Creating intrinsic motivation is done over time through product trust and brand recognition. Customers can become attached to your brand and advocates of your product. When this happens, they do not need an incentive to consume or try new things in your product range. These customers are also more likely to buy your products at full price; and less likely to wait for a sale or discount offer to come through.
Finding the balance between intrinsic and extrinsic motivations
As mentioned earlier, intrinsic motivation diminishes (or can not be created) if your brand consistently places external influence in market. As a marketer and business owner, you must find the balance between extrinsic and intrinsic motivation strategies. If customers have become advocates of your brand and are now internally motivated in their purchase decision, the continuation of offering extrinsic motivations you will create expectations among your customers. Customers will be conditioned to expect external influences and become disengaged or critical when you do not offer those additional benefits or rewards. This can damage your brand and reverse the effects of your branding activity.
An example of conditioning your customers to expect an external influence includes always having a sale. A brand I worked with in the past would participate in a new store sale every week and generally followed a 4 week cycle. The cycle would include deepening the discount as each week progressed. There would then be a 2 week break before a new store sale would start.
So what happened? their customers came to expect store sales and would either become upset if the product they wanted was not part of the sale. If they weren’t complaining, they would instead ask when the product would be on sale. Customers would simply withhold from a purchase they would have otherwise completed at full price. They were all waiting for a sale which meant, unless there was a store sale, no one was shopping.
Once customer expectations are set, it’s hard to change those expectations. The business end up ensuring they were purchasing products at a low enough wholesale rate to support a discount on the full retail price. Their margins had to be assessed at the discounted value instead of the full retail price. This may have allowed them to always be on sale but also made their purchasing decisions harder and limited their product range. They had to purchase products in greater quantities to get the economies of scales (which means they had to sell more). Otherwise, they had to purchase end of line products which were discounted and of varying sizes (which were less desirable to their customers). Re-conditioning their intrinsically motivated customers was a long journey.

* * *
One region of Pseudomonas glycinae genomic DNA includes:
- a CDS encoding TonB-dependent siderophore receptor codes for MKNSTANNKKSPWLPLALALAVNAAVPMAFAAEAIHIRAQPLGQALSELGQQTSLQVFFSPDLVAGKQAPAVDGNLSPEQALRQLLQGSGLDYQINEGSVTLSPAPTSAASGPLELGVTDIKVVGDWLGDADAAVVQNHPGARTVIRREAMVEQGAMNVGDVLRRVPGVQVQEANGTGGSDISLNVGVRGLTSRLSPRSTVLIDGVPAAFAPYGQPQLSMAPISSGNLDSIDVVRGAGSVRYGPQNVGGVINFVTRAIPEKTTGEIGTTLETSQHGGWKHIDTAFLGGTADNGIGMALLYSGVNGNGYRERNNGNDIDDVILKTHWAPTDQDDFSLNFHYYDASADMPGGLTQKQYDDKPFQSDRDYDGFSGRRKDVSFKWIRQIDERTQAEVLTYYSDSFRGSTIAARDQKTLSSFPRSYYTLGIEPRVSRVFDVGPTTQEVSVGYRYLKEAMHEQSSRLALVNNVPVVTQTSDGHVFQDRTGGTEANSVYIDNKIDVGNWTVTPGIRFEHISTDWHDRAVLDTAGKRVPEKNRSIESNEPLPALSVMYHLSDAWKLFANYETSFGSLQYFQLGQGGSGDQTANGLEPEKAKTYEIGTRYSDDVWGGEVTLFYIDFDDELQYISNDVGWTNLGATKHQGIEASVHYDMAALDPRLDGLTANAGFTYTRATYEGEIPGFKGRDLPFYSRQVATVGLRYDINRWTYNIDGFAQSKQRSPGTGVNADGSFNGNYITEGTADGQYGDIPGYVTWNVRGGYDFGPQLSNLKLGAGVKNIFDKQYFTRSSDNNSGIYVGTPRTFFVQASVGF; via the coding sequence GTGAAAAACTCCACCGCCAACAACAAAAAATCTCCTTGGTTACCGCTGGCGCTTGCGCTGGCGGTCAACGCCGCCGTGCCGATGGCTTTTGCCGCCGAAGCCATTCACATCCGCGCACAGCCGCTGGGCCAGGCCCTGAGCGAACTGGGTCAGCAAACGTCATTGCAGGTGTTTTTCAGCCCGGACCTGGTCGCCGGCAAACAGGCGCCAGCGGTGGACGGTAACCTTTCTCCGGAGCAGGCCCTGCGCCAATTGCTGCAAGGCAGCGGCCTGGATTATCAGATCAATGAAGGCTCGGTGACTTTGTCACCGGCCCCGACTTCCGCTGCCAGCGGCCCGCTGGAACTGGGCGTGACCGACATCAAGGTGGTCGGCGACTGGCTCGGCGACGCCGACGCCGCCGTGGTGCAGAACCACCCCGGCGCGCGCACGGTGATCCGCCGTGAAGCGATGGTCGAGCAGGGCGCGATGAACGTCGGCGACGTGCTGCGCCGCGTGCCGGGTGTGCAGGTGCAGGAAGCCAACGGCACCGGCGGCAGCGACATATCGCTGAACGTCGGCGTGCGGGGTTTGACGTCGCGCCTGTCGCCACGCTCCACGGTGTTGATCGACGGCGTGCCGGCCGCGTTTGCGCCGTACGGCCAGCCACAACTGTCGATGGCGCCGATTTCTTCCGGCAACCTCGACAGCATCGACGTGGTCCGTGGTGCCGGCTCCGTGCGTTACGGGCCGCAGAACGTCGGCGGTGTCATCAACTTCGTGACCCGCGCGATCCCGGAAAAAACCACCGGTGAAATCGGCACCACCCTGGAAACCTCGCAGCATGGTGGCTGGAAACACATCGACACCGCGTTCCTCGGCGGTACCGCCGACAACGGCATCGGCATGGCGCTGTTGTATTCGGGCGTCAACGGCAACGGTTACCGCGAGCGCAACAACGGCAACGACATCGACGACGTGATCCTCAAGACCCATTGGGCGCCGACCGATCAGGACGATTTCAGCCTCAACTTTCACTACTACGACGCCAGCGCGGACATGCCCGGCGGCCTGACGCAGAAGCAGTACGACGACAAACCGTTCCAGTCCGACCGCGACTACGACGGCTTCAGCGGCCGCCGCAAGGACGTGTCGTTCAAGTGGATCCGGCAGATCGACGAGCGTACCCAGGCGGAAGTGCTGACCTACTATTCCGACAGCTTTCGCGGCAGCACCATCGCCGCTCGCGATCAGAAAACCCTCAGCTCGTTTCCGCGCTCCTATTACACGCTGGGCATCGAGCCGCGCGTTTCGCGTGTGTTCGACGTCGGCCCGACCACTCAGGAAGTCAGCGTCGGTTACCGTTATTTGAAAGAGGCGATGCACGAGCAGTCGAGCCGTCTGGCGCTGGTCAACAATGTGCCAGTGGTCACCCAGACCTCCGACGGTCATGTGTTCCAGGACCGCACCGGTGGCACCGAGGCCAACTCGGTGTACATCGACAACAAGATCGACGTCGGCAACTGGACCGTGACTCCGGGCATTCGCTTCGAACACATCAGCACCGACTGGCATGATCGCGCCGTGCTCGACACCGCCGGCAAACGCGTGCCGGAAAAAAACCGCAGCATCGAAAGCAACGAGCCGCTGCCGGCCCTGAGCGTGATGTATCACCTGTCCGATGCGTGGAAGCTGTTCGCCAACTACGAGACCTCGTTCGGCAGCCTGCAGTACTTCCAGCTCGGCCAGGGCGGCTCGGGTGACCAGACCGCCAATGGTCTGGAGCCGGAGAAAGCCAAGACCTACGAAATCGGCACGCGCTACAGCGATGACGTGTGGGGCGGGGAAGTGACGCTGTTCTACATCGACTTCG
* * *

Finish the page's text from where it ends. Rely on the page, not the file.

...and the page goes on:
Summary of how to create external and internal influences that support growth
What does this all mean for marketers and business owners? while you are building your brand, creating extrinsic motivations or external influences to encourage the purchase of your products may be desirable to achieve immediate short term objectives. However, as you establish and build your brand and product reputation and intrinsic motivations are established, you should try and reduce exposure to the extrinsic motivations to avoid the diminishing effect of internal motivations. This can be achieved by running below the line offers (closed offers that is not publicly accessible) or creating offers that do not have an obvious and predictable cycle.
Don’t be influenced by what your competitors are doing. Think about the brands that never go on sale, or those that have irregular sale cycles. When (or if) these brand go on sale, their customers go bonkers because they don’t know when to expect the next sale.